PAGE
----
If you’re a subscriber, you may have been following Jay Cradeur’s car saga: His rideshare lease ended, then he made several videos about the various different options he had for getting a new car.
This video is from early in the saga, right when his lease ended. It covers the initial decision making process he went through to decide on his best next steps.
Take a look at Jay’s video, and scroll to the video transcript to read the points he covers.
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Jay Cradeur with The Rideshare Guy, coming to you live from Mexico City, Mexico. I had to get a little work done on my teeth so I decided to come down to Mexico City, got it done yesterday, got a new crown and a filling. Feeling pretty good. Ready to chomp down on some steak!
Decisions, decisions: New car for Uber, rental, or lease?
So, your lease expires. Do you rent, lease, or purchase your next rideshare car? Now, what I want to do is share with you some factors which I have considered in the past when determining whether to lease or purchase a car. So we’re going to go to a screenshot right now.
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How to calculate your best vehicle option
This is a calculation that I did three years ago when I was first getting my Prius. I knew I was going to be a full-time driver and I wanted to first figure out how much depreciation would be if I had my own car. I went to Car Gurus and I looked up two different cars, same make and model. One that had 90,000 miles and one that had about 30,000 miles, and I could see that for that 60,000 miles, I depreciated the car $7000 or approximately $600 per month.
Then I compared the purchase price of a new car to a lease, and added the depreciation to the purchase, and then insurance I had another $200. My monthly cost if I purchased the car was $1233, whereas if I leased the car I was only going to spend $860, for a savings each month of $373, which is over $4000 a year. So it definitely made more financial sense to lease the car.
I knew I was somewhere in March but I started to get a phone call from this company called Digital Dog and they’re an auto-recovery company which is hired by Xchange Leasing and they were asking when they could come to tow my car away. I said, “Wait a minute, I need some time to think.”
I asked them if I could have the pickup in four weeks, and they were generous and they said, “Yes, that would be fine,” and we set a date. And that gave me four weeks to figure out what was I going to do? So with this new situation there are some new numbers for me to evaluate.
How much is too much for a rideshare car?
How much would I have to pay to get this car and would it be worth it? I went to Kelley Blue Book, and I found out that a 2013 Toyota Prius with 220,000 miles in fair condition had a blue book of about $2500. And I thought, wow, for $2500 I could buy this car, spend a few thousand to really fix it up, and have a good car for no more monthly payment, right? Just buy the car outright.
However, when I called Xchange Leasing and I said, “I’d like to buy the car for $2500,” they said, “Hold on. We do not negotiate and the only price we can sell you the car for is the price negotiated in the contract when you first got the car,” which was $5000. Still a pretty low price, but something inside me wouldn’t allow me to buy a car at twice its value, even though the amount was very low.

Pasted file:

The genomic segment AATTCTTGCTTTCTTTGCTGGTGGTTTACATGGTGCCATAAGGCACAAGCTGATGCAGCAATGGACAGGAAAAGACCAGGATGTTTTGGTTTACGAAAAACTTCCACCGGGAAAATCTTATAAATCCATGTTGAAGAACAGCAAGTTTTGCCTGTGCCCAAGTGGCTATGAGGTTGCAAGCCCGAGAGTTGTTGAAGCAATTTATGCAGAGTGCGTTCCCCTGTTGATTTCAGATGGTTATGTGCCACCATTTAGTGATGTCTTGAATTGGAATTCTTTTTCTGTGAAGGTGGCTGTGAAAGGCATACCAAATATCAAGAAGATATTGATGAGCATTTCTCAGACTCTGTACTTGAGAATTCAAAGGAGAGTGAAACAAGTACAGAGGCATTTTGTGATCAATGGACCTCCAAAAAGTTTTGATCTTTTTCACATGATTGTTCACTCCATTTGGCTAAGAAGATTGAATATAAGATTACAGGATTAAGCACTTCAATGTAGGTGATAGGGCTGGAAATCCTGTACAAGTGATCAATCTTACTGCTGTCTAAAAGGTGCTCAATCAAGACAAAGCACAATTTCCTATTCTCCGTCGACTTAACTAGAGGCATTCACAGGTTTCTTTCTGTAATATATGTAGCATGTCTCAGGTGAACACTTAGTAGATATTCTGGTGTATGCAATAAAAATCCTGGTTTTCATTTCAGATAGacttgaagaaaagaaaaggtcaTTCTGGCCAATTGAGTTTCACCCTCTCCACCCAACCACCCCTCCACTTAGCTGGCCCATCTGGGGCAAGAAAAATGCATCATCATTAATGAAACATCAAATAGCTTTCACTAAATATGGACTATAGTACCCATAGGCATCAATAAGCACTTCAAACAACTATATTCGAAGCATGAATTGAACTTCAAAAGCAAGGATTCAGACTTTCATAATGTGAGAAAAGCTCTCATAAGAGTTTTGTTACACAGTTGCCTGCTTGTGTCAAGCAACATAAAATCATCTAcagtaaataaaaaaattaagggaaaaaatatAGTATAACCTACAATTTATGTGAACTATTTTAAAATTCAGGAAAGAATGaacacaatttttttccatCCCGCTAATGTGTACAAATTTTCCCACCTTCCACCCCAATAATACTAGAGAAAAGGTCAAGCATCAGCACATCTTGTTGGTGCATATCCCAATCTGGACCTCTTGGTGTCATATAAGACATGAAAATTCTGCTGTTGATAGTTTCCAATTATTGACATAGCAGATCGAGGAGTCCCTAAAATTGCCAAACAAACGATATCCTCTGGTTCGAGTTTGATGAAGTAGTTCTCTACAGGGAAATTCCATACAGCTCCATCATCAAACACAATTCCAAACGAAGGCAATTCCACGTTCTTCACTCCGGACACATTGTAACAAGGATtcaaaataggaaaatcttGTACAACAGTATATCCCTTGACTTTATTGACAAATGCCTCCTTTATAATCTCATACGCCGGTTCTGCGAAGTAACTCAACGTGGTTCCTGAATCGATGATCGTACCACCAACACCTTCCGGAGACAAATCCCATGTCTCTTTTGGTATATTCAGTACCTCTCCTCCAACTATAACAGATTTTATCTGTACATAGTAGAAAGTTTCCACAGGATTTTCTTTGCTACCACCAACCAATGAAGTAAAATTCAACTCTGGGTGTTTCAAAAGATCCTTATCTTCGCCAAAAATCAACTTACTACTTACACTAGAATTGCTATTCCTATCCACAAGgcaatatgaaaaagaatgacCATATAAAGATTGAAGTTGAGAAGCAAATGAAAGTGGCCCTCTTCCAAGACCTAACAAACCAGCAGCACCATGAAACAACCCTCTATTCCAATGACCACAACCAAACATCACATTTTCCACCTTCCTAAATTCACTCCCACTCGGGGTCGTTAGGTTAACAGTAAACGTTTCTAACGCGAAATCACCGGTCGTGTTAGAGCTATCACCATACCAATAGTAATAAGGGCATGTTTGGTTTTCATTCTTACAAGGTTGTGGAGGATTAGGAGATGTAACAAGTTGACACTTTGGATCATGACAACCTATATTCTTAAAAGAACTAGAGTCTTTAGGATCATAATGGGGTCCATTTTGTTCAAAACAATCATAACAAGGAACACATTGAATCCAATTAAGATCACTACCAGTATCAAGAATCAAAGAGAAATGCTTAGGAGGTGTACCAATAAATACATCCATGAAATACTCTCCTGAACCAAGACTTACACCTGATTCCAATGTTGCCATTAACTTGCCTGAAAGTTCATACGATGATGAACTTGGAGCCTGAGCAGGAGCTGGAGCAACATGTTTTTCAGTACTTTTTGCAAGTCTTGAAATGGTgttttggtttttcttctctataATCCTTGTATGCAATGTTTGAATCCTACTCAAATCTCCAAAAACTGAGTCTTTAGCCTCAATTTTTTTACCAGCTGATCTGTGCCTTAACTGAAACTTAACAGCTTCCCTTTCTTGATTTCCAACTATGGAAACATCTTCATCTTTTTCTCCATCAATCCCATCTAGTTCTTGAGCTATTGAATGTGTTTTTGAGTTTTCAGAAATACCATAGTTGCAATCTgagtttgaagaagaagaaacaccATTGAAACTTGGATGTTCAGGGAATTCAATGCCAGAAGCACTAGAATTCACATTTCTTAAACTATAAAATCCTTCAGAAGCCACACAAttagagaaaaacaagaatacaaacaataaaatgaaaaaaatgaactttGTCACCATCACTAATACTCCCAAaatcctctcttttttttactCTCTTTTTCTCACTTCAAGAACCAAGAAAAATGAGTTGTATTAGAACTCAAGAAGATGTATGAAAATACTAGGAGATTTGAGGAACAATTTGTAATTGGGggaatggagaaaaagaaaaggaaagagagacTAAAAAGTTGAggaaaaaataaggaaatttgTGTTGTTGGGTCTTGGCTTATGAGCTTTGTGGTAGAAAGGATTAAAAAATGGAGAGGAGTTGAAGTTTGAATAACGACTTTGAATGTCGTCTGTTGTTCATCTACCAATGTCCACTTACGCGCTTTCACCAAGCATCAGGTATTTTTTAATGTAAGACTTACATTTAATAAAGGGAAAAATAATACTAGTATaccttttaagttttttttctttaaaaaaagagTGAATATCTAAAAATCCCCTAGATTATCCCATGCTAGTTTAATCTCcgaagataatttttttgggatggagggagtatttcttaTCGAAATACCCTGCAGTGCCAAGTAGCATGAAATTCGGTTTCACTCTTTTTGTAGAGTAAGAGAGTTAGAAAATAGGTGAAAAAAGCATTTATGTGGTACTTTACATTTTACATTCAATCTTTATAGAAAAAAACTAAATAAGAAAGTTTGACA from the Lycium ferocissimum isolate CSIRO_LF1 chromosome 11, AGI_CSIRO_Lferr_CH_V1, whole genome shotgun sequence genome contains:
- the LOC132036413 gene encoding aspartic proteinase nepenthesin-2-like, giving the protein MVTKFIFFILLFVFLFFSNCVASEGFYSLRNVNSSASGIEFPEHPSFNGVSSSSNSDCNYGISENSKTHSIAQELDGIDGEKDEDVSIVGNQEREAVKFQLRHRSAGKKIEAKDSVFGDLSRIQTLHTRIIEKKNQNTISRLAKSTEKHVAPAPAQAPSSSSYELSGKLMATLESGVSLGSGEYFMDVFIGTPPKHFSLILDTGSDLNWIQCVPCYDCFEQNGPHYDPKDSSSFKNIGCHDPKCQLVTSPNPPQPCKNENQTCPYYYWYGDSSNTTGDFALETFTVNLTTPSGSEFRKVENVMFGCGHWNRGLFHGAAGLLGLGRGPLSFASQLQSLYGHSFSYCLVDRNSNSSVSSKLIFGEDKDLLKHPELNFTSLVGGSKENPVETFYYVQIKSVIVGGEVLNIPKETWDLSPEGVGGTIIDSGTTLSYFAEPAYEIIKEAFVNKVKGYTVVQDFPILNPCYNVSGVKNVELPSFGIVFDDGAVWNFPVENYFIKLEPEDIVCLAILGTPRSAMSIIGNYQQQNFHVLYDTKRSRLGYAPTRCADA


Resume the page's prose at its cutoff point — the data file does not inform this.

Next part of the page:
I don’t understand why Xchange Leasing was so adamant about the price but they held their ground because I asked several times, I contacted different customer support people and they said it was going to be $5000.
Enter Fair Uber rentals
Now about this time the Fair Car Rental Program came online through Uber and this allowed me to try out a car for a couple weeks, see how I liked it. The numbers were very comparable. I was spending about $200 a week for a car with unlimited miles with my Prius and I would be spending about $200 a week for a car with unlimited miles with the Fair Car Rental Program.
The next thing I looked at is the comfort of the car. In this case, the Elantra really won me over quite a bit. It was goodbye Toyota Prius, hello Elantra. So there went my car. And I just want to share with you that it was a rather emotional experience letting that car go. I did the numbers and for the amount of time I was in the car, that would be staying in your car for seven and a half months solid, 24 hours a day. I had 20,000 people come in and out of that car.
It was not easy to just let it go. I had a few trips with my daughter that we took, within California, but had to let it go, and I took out the floor mats from the Prius and I put them in the Elantra and I guess that made it, the transfer a little easier. So there it goes. That was my final decision. Now I’m driving the Hyundai Elantra.
How should you pick the best car for your situation?
In summary, your situation will be completely different. Are you driving full-time or part-time? What kind of car are you looking at? What’s going to be your monthly payment? Do you have a lease option available where you can get unlimited miles? How important is the comfort of your car?
You can drive a Mercedes Benz or you can drive a Ford Fiesta. One costs a lot more, one’s got a lot more comfort. What’s more valuable to you? Saving the money or the comfort and the status and the different things that come with the more expensive car? These are all things to consider and I hope this has helped you to put all the pieces together into a little formula so you can make a sound decision.
Everybody, this is Jay Cradeur with The Rideshare Guy. Go out and have a great day, and be safe out there.
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